Samsung and TSMC presented their work on 7nm SRAMs process technology at the International Solid State Circuits Conference (ISSCC).
TSMC described a chip that could pass for a commercial part and said it had "healthy" yields. Samsung described its use of extreme ultraviolet (EUV) lithography to "repair" a research SRAM.
TSMC started making in volume 10nm chips this year for Apple's iPhone 7 and needs to ramp 7nm chips for the iPhone 8 next year. Samsung seems to delay its 7nm node but shows leadership by being among the first to use EUV.
TSMC described a 256 Mbit SRAM test chip using its 7nm process to hit a bit-cell area of 0.027mm2. Jonathan Chang, director of TSMC's memory group described the chip as "the smallest SRAM be in risk production this year." The resulting SRAM macro will be 0.34x smaller than TSMC's 16nm version. It uses seven metal layers and has an overall die size of 42mm2.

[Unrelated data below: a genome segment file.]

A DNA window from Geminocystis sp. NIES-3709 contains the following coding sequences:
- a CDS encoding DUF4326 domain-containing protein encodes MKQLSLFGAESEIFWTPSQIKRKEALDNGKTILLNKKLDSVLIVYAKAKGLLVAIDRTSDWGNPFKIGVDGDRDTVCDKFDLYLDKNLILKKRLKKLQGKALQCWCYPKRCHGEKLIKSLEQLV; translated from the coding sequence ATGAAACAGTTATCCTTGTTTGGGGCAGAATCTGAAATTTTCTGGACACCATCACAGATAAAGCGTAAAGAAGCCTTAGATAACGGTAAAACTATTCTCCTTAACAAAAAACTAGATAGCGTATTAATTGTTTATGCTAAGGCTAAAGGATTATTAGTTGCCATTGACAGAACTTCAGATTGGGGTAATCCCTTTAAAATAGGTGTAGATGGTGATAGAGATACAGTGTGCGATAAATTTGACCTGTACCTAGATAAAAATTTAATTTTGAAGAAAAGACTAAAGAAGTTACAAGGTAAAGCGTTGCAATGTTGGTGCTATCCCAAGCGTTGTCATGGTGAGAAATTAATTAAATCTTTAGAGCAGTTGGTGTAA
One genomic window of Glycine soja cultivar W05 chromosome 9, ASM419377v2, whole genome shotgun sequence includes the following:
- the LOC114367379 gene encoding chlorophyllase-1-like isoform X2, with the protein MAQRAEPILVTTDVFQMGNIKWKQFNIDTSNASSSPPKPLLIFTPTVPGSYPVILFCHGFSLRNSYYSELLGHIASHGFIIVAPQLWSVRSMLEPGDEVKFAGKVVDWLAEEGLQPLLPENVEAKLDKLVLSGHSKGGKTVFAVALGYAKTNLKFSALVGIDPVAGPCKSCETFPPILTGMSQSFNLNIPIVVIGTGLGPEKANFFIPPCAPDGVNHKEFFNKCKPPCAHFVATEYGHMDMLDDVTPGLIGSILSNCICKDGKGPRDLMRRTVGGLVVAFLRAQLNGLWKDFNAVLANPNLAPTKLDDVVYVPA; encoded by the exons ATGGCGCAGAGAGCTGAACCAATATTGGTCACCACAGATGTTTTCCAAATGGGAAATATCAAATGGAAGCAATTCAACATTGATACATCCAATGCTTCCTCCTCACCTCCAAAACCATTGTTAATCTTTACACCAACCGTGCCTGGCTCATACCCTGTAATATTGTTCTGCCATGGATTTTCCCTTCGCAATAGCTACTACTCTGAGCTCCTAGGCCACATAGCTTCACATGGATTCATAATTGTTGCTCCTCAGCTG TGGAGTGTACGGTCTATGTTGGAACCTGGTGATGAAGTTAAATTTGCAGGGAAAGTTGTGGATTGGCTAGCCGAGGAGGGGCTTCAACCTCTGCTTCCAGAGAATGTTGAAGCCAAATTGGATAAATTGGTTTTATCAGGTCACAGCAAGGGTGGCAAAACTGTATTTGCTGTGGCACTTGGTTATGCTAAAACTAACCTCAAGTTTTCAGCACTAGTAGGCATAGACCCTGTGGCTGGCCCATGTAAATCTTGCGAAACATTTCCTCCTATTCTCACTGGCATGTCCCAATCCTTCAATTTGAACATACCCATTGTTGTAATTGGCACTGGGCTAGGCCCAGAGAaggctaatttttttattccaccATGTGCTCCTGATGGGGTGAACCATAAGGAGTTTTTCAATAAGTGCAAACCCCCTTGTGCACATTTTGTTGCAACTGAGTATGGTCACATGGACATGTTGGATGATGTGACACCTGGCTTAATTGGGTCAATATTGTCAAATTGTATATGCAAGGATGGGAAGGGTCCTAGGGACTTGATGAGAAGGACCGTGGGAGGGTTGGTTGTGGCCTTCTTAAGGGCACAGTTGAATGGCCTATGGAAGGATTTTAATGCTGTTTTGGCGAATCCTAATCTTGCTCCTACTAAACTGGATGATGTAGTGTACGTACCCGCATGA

Samsung built an 8 Mbit test SRAM, which is a slice of a future commercial 7nm offering. Samsung developed a "repair" process to test the chip on both existing and EUV steppers. The company found that EUV was much better.
Experts believe EUV will be ready for production use on some critical layers probably about 2020.